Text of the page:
Pathologies of the mixed economy (or, How we got into this frackin’ mess)

longer-150x1501

Putting into one flowchart what I have learned from Adam Smith, Ayn Rand, Ludwig von Mises, Friedrich Hayek, Milton Friedman, James Buchanan, and Gordon Tullock.

The flowchart is in spreadsheet format: the short version and the long version in Excel 2007 or in Excel 97-2003. Update: DJ Dates has a cool, scalable Google maps version of the flowchart at his website.

Feel welcome to modify and add to as you wish.

I’m in the midst of discussing this material in my Business and Economic Ethics course, in a unit on business ethics in a mixed economy.

For reference purposes:

Academic title: “The Sociology of Dysfunctional Nonstandard Political-Economic Systems.”

Public Intellectual title: “The Evolution of the Mixed Economy.”

Casual title: “How We Got Into This Frackin’ Mess.”

9 thoughts on “Pathologies of the mixed economy (or, How we got into this frackin’ mess)

  • March 4, 2009 at 12:56 am
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    Could you post the long version in an earlier version of excel? My excel 2000 can’t read it.

    thanks

  • March 16, 2009 at 8:42 pm
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    Fabulous chart – and I keep laughing over the “Casual Title”!

  • March 18, 2009 at 8:30 am
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    This is excellent and very clarifying (a Stephen Hicks diagram > 100 mainstream articles), but I do have one suggestion. I think there’s an ambiguity in the way you use the concept of “gain” throughout the diagram. You say, for instance, that people “gain” through trade, but you also say that predators “gain” through force. That’s only true if “gain” is interpreted narrowly to mean “make a net gain in holdings of wealth.” But predatory gain (meaning all force-initiating gain) is, ethically speaking, not real gain at all. It’s a loss to the predator. The diagram seems to imply that predators make some gains but non-predators make “greater” ones. And that implies in turn that predatory and non-predatory gains are commensurable with each other, but only differ by degree. But I agree with Tara Smith (and I suspect you do too) that predatory and non-predatory gains are incommensurable. They are not the same gain differing by degree, but two different kinds of thing: gain and loss.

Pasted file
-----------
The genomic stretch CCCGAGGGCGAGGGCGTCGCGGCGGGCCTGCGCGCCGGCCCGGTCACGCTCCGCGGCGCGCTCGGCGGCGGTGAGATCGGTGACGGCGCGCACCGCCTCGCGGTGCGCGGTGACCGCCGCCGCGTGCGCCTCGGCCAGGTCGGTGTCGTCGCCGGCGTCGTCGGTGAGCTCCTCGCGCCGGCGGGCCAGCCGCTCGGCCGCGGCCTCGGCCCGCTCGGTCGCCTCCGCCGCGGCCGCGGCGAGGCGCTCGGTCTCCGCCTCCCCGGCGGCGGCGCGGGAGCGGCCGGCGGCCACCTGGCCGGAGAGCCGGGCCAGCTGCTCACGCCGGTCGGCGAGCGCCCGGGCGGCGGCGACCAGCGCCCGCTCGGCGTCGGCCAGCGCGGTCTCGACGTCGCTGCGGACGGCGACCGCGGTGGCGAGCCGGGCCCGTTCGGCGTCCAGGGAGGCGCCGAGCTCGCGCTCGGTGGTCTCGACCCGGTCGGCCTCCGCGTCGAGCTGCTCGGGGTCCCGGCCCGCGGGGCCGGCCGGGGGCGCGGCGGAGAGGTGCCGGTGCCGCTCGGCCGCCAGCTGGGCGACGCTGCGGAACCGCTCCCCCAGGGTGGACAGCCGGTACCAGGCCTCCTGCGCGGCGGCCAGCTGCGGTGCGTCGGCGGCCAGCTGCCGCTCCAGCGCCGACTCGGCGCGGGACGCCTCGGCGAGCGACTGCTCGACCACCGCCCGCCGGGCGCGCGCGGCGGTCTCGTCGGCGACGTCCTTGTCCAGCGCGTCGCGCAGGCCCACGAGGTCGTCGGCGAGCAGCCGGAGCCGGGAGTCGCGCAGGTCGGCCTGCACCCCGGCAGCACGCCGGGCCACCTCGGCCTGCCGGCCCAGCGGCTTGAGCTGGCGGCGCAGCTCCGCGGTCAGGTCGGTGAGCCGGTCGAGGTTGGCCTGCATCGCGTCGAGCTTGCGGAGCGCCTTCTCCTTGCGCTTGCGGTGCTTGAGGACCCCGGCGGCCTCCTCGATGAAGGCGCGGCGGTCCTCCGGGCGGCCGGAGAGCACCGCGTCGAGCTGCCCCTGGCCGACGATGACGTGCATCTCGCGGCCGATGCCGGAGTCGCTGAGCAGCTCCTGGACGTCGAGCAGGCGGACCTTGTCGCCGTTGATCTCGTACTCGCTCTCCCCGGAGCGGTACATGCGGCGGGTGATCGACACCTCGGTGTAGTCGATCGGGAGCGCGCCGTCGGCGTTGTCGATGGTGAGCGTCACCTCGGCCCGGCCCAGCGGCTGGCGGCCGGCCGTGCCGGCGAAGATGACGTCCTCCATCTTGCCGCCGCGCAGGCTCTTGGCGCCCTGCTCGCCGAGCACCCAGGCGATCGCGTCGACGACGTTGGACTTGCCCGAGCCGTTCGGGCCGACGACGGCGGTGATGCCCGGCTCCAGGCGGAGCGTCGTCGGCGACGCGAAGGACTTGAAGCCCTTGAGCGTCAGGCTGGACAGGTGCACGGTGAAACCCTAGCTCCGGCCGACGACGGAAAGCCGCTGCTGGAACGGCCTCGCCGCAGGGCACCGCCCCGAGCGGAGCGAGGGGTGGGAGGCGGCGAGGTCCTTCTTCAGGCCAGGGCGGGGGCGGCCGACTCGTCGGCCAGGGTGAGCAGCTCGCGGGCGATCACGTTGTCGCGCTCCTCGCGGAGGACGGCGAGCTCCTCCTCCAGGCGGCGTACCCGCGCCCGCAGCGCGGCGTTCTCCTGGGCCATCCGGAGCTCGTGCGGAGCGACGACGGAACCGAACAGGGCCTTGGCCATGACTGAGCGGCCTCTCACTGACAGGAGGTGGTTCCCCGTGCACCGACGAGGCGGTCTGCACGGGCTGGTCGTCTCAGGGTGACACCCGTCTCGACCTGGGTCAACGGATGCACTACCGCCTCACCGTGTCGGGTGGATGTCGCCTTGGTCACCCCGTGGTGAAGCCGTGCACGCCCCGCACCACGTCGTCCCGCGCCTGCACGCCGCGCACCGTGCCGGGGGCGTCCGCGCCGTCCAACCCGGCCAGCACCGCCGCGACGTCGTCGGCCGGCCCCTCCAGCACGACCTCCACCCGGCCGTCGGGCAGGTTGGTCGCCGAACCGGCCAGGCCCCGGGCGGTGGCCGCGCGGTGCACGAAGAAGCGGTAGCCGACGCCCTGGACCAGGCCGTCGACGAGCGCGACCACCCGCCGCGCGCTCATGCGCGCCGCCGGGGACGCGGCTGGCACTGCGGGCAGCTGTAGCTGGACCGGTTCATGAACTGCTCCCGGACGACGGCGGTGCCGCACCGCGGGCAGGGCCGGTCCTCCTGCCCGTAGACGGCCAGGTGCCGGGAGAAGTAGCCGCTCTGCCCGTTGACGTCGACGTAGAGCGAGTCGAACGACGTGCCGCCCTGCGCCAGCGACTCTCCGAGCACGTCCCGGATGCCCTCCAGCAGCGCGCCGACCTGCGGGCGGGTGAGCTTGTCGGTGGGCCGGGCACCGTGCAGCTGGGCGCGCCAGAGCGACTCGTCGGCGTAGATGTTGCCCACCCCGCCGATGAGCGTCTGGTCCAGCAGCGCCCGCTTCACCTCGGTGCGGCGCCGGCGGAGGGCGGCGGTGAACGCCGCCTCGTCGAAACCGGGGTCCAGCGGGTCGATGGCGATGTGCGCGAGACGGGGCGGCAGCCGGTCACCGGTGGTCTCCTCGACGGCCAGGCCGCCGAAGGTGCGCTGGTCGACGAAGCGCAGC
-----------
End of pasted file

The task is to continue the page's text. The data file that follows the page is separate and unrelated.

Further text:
It would complicate things, but I think there needs to be a way to indicate purely financial net gain from all-things-considered ethical gains on the diagram. Predators get the former but not the latter. Non-predators get both. One of the problems with both standard economics and Public Choice is that it fails to make such distinctions the way Objectivism does.

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